Gamers of a certain age may remember the days of random character creation, where the dice determined what you were playing. And it was deemed bad, and from then decades of games were designed to give players the chance to make exactly the characters they wanted. I was definitely at the front of that queue, celebrating skill points and templates and dot allocation and anything else that allowed me to make exactly the character I wanted, damn it.
But over the years, I’ve warmed back up to random character creation. Sometimes I don’t have a concept in mind. Sometimes I like the creative challenge of trying to make random bits stick together. And honestly, sometimes I just want to roll some dice and start playing. Since I was making a brand-new edition of my favorite game, I figured I had an opportunity to scratch that design itch.
Now, this is entirely optional – you can still make characters more or less the way you did before. But even in the original Pugmire book, I had little tables you could choose from, but also always had 6 or 8 or 10 options, so you could roll if you want to. This is really just an outgrowth of those.
I won’t show you the whole bit, but I’ll give you an example. Here’s the first table (note that this is using an older version of the manuscript):
A) Upbringings (1d8)
Choosing an upbringing for your template is the same as for full character creation: simply pick which of the seven appeals to you. If you can’t decide, feel free to roll 1d8 and use the table below.
1. Companion. Add +2 to Charisma and write down the trick Puppy Dog Eyes. Go to step B1 (Upbringing Concepts: Companions) or C (Family).
2. Fettle. Add +2 to Constitution and write down the trick Hardy Constitution. Go to step B2 (Upbringing Concepts: Fettles) or C (Family).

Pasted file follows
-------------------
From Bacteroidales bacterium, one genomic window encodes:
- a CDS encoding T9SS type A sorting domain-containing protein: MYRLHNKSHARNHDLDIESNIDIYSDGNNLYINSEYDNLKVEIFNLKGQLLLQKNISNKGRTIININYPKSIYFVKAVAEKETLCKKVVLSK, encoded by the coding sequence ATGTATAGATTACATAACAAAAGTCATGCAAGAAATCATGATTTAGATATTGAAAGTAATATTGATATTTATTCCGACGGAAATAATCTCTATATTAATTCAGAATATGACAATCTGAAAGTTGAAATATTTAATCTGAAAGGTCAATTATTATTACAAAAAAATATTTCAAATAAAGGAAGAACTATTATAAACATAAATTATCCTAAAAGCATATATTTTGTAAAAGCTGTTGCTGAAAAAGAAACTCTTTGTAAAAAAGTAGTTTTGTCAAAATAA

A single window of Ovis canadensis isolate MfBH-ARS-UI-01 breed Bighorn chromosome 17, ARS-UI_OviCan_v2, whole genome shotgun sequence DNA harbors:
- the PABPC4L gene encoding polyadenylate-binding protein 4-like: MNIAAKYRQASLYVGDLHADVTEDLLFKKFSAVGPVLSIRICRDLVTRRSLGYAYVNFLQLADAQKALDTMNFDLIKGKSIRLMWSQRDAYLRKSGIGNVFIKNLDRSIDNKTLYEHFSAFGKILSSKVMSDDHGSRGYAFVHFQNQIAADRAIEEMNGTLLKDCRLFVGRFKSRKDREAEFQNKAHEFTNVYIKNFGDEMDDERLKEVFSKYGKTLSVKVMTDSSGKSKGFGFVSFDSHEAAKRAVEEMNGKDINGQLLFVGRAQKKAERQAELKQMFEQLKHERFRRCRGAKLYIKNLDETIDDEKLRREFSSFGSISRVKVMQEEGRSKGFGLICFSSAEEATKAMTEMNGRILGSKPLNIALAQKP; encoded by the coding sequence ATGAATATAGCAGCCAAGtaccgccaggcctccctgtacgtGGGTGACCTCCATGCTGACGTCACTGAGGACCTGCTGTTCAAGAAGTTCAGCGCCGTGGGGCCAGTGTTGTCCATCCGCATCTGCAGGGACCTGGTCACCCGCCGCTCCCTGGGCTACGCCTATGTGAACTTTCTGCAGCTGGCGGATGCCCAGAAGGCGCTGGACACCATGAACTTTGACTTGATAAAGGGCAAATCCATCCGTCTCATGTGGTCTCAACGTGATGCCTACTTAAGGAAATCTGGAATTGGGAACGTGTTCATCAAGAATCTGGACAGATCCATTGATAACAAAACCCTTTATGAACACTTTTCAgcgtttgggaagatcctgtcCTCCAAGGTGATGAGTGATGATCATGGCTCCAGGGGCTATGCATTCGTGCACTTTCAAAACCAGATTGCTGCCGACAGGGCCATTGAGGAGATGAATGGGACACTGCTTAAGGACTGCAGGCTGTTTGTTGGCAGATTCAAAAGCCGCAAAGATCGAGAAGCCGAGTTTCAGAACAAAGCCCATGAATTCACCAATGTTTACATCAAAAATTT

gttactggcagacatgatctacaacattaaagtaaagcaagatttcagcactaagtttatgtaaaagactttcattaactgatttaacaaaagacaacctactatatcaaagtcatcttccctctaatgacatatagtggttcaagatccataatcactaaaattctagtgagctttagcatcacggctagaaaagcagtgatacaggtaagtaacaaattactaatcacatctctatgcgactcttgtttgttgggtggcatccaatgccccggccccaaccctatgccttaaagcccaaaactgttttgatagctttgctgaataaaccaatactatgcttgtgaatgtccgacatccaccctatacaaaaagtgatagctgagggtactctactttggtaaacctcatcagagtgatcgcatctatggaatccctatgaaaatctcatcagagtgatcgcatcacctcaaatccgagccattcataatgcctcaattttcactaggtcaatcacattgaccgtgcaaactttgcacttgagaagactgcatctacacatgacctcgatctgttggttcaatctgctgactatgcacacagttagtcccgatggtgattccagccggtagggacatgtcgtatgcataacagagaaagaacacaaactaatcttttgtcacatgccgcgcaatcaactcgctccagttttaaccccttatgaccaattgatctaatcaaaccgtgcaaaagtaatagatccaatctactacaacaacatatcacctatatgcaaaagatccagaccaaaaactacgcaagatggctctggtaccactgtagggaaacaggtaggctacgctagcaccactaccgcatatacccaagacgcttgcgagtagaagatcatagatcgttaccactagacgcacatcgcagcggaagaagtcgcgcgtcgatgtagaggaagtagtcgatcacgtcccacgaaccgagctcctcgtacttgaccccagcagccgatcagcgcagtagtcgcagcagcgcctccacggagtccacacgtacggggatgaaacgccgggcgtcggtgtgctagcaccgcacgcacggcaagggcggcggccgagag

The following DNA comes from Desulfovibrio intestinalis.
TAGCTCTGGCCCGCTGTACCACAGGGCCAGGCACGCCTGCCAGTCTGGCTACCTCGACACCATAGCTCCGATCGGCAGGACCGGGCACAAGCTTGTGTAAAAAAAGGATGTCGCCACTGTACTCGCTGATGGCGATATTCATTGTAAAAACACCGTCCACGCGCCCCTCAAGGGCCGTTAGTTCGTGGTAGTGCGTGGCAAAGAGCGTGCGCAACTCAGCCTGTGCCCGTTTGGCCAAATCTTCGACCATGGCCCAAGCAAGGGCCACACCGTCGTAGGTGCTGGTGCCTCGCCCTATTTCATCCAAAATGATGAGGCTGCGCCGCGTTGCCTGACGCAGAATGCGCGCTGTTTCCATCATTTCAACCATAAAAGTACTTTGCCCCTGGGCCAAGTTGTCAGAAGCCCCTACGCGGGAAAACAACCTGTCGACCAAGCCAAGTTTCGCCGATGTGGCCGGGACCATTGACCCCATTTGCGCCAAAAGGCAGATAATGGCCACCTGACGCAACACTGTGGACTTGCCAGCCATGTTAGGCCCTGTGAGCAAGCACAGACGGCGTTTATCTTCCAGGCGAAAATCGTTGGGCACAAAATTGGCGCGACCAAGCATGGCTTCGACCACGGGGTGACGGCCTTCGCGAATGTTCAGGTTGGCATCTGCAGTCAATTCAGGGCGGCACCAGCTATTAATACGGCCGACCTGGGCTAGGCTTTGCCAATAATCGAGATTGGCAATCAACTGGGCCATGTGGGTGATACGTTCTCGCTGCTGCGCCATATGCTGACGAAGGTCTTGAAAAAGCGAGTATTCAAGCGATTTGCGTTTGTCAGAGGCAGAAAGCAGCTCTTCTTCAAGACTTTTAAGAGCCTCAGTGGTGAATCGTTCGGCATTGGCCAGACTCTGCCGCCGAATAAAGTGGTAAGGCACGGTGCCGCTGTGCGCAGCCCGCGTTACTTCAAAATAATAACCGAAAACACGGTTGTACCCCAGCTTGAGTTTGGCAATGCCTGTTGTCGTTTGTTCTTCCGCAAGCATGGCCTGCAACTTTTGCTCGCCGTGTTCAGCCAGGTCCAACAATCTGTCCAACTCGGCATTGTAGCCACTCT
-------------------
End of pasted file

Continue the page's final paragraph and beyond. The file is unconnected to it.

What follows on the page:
3. Herder. Add +2 to Wisdom and write down the trick Keen Observer. Go to step B3 (Upbringing Concepts: Herders) or C (Family).
… and so on. “Upbringing” is what we used to call “breed,” by the way. As you can see, you can choose whichever you like, just like before. But let’s say I rolled, and got “Companion.” I would add a bit to Charisma, write down a trick, and go on to step B1, which says:
B1) Companions (1d4)
1. An affable genius of mystical theory that struggles with mundane concerns. Write down Sage as your background and Artisan as your calling. Go to step C (Family).
2. A wandering storyteller that uses magic to help her craft. Write down Free Dog as your background and Artisan as your calling. Go to step C (Family).
… etc. With a single roll, I get a concept, a background, and a calling. Of course, that’s an optional step – you can also skip that chart and instead roll background and calling separately. But if you’re just looking for a quick concept, this gives you all the major choices in two dice rolls.
Right now in testing, people who have never looked at the book before and need to look things up can make a character from start to finish in about half an hour by rolling. That’s going from a blank character sheet to ready to play. I’ve made some changes to try and make that even faster, and right now I think it’s closer to twenty minutes. And that’s really cool to me.